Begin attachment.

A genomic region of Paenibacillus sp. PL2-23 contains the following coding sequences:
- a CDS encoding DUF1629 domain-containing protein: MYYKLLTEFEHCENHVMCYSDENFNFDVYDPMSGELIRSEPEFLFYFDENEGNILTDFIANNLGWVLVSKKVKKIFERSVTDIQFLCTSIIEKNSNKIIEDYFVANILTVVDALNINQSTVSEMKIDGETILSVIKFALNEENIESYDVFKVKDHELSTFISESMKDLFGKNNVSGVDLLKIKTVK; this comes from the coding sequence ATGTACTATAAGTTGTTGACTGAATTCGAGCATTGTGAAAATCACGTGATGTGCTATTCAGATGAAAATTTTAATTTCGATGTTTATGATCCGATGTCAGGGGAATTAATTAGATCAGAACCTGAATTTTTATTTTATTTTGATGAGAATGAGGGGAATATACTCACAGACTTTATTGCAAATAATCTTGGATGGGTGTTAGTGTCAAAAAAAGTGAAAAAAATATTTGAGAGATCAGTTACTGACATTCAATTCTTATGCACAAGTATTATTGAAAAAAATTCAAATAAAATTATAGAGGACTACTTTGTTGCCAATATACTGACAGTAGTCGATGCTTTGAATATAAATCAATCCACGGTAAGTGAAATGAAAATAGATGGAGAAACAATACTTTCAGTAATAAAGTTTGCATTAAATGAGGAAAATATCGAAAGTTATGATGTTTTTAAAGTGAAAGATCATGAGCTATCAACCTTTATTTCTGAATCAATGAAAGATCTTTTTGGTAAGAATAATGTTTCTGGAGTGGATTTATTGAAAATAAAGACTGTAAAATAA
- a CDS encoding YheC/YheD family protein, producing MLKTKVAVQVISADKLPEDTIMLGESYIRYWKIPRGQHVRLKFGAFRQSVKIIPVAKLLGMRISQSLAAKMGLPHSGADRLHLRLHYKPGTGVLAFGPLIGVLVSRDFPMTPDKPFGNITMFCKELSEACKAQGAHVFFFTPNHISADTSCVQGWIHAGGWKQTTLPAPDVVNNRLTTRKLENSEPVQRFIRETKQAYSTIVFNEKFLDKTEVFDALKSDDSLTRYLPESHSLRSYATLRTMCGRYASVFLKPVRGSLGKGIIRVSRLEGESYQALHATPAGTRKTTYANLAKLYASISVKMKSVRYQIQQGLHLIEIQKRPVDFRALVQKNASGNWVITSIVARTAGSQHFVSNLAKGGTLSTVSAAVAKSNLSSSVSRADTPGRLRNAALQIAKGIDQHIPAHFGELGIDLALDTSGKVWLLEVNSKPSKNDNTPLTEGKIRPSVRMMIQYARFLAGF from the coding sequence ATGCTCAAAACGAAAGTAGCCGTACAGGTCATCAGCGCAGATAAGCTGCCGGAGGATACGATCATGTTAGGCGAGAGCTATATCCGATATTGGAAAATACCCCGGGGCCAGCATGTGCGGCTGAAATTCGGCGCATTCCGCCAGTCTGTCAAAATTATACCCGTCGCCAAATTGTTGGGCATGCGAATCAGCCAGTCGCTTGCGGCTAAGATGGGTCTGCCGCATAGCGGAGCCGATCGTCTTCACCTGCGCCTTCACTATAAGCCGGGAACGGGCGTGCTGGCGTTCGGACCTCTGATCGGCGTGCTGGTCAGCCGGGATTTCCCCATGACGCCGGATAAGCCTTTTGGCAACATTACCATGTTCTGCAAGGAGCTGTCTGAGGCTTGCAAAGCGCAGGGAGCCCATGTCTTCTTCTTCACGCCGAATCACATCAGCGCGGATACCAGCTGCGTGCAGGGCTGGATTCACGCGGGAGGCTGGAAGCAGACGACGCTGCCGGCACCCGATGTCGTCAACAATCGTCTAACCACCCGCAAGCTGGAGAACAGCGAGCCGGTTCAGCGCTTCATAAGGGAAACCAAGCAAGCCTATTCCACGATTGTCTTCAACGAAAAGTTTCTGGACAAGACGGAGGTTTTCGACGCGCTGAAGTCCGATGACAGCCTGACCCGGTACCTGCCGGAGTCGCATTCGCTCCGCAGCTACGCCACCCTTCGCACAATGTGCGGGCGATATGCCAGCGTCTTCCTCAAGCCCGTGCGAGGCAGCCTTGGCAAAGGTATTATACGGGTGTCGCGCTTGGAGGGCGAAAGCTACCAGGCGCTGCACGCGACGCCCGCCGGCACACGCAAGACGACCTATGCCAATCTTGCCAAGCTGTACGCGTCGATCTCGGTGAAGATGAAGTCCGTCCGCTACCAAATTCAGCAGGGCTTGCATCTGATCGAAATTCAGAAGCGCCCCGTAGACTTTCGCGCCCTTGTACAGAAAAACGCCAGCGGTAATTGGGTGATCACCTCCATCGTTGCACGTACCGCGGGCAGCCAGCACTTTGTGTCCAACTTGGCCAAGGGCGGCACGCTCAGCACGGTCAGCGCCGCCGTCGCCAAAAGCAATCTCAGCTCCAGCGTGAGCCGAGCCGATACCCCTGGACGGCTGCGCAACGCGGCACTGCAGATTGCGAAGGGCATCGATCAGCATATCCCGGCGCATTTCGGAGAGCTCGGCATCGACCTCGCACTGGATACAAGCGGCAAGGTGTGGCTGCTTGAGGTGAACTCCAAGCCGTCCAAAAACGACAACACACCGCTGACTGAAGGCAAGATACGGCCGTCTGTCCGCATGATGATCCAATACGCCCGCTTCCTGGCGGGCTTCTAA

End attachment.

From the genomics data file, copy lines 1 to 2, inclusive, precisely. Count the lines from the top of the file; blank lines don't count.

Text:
A genomic region of Paenibacillus sp. PL2-23 contains the following coding sequences:
- a CDS encoding DUF1629 domain-containing protein: MYYKLLTEFEHCENHVMCYSDENFNFDVYDPMSGELIRSEPEFLFYFDENEGNILTDFIANNLGWVLVSKKVKKIFERSVTDIQFLCTSIIEKNSNKIIEDYFVANILTVVDALNINQSTVSEMKIDGETILSVIKFALNEENIESYDVFKVKDHELSTFISESMKDLFGKNNVSGVDLLKIKTVK; this comes from the coding sequence ATGTACTATAAGTTGTTGACTGAATTCGAGCATTGTGAAAATCACGTGATGTGCTATTCAGATGAAAATTTTAATTTCGATGTTTATGATCCGATGTCAGGGGAATTAATTAGATCAGAACCTGAATTTTTATTTTATTTTGATGAGAATGAGGGGAATATACTCACAGACTTTATTGCAAATAATCTTGGATGGGTGTTAGTGTCAAAAAAAGTGAAAAAAATATTTGAGAGATCAGTTACTGACATTCAATTCTTATGCACAAGTATTATTGAAAAAAATTCAAATAAAATTATAGAGGACTACTTTGTTGCCAATATACTGACAGTAGTCGATGCTTTGAATATAAATCAATCCACGGTAAGTGAAATGAAAATAGATGGAGAAACAATACTTTCAGTAATAAAGTTTGCATTAAATGAGGAAAATATCGAAAGTTATGATGTTTTTAAAGTGAAAGATCATGAGCTATCAACCTTTATTTCTGAATCAATGAAAGATCTTTTTGGTAAGAATAATGTTTCTGGAGTGGATTTATTGAAAATAAAGACTGTAAAATAA